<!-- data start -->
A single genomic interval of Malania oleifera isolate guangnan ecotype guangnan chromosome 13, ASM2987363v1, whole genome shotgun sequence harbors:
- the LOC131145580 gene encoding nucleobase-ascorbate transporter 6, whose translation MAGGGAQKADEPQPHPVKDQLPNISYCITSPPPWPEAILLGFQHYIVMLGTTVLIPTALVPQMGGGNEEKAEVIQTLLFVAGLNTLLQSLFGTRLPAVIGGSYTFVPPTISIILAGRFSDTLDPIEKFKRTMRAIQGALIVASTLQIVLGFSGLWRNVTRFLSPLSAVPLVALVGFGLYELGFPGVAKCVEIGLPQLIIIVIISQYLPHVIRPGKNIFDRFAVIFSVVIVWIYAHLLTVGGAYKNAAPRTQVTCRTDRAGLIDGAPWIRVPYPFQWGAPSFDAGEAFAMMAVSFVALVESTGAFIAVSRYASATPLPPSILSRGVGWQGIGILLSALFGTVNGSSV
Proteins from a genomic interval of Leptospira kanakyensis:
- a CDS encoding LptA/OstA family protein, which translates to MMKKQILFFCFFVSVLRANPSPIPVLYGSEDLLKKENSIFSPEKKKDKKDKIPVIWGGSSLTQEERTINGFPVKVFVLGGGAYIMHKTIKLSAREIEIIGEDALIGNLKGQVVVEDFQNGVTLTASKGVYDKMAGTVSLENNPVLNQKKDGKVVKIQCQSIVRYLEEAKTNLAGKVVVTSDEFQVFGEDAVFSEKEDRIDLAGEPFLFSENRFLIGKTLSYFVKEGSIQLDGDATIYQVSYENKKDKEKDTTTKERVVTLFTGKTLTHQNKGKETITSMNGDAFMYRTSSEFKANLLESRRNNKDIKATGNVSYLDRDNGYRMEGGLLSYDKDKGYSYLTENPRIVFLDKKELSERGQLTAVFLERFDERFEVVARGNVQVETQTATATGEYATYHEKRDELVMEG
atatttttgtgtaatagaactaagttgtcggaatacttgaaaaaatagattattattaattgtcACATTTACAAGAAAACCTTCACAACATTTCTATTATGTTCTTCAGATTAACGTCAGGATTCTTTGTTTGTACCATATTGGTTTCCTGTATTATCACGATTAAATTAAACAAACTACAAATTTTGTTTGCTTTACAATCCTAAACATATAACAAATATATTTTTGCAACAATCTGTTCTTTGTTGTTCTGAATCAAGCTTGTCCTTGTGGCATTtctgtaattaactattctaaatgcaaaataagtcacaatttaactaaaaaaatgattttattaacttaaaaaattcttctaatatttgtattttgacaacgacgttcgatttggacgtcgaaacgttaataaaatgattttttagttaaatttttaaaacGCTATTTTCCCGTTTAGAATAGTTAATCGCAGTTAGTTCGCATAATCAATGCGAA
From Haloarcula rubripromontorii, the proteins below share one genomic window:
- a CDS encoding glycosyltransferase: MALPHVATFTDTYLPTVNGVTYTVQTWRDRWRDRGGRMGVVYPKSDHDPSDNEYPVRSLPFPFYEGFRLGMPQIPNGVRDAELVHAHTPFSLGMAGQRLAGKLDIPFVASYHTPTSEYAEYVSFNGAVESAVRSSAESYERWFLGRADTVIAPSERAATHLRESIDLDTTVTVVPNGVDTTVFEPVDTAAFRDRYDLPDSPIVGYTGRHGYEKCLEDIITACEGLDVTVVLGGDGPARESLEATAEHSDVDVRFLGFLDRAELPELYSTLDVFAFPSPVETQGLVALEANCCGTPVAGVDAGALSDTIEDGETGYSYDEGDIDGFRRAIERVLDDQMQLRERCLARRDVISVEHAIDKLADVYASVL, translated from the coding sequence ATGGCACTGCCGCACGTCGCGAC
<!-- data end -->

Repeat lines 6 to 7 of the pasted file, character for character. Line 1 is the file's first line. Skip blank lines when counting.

From Haloarcula rubripromontorii, the proteins below share one genomic window:
- a CDS encoding glycosyltransferase: MALPHVATFTDTYLPTVNGVTYTVQTWRDRWRDRGGRMGVVYPKSDHDPSDNEYPVRSLPFPFYEGFRLGMPQIPNGVRDAELVHAHTPFSLGMAGQRLAGKLDIPFVASYHTPTSEYAEYVSFNGAVESAVRSSAESYERWFLGRADTVIAPSERAATHLRESIDLDTTVTVVPNGVDTTVFEPVDTAAFRDRYDLPDSPIVGYTGRHGYEKCLEDIITACEGLDVTVVLGGDGPARESLEATAEHSDVDVRFLGFLDRAELPELYSTLDVFAFPSPVETQGLVALEANCCGTPVAGVDAGALSDTIEDGETGYSYDEGDIDGFRRAIERVLDDQMQLRERCLARRDVISVEHAIDKLADVYASVL, translated from the coding sequence ATGGCACTGCCGCACGTCGCGAC